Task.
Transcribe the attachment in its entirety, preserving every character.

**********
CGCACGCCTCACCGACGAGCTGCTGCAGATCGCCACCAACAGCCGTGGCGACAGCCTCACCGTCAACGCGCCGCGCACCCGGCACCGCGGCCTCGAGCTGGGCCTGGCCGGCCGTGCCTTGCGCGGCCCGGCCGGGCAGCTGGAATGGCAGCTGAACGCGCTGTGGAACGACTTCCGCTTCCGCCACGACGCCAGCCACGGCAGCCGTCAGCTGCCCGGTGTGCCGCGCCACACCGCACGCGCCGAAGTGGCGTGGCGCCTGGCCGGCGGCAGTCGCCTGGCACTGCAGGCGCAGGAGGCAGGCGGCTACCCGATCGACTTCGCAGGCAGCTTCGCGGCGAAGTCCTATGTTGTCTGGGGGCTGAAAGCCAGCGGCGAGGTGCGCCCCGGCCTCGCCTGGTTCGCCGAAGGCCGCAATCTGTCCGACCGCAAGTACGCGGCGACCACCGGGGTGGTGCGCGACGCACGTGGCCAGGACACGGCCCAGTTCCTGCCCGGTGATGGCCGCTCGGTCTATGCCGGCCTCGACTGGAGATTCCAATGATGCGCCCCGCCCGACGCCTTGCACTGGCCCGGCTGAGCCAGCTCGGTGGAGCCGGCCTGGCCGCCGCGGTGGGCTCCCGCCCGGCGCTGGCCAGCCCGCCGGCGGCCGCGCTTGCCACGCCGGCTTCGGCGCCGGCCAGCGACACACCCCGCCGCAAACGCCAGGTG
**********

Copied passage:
CGCACGCCTCACCGACGAGCTGCTGCAGATCGCCACCAACAGCCGTGGCGACAGCCTCACCGTCAACGCGCCGCGCACCCGGCACCGCGGCCTCGAGCTGGGCCTGGCCGGCCGTGCCTTGCGCGGCCCGGCCGGGCAGCTGGAATGGCAGCTGAACGCGCTGTGGAACGACTTCCGCTTCCGCCACGACGCCAGCCACGGCAGCCGTCAGCTGCCCGGTGTGCCGCGCCACACCGCACGCGCCGAAGTGGCGTGGCGCCTGGCCGGCGGCAGTCGCCTGGCACTGCAGGCGCAGGAGGCAGGCGGCTACCCGATCGACTTCGCAGGCAGCTTCGCGGCGAAGTCCTATGTTGTCTGGGGGCTGAAAGCCAGCGGCGAGGTGCGCCCCGGCCTCGCCTGGTTCGCCGAAGGCCGCAATCTGTCCGACCGCAAGTACGCGGCGACCACCGGGGTGGTGCGCGACGCACGTGGCCAGGACACGGCCCAGTTCCTGCCCGGTGATGGCCGCTCGGTCTATGCCGGCCTCGACTGGAGATTCCAATGATGCGCCCCGCCCGACGCCTTGCACTGGCCCGGCTGAGCCAGCTCGGTGGAGCCGGCCTGGCCGCCGCGGTGGGCTCCCGCCCGGCGCTGGCCAGCCCGCCGGCGGCCGCGCTTGCCACGCCGGCTTCGGCGCCGGCCAGCGACACACCCCGCCGCAAACGCCAGGTG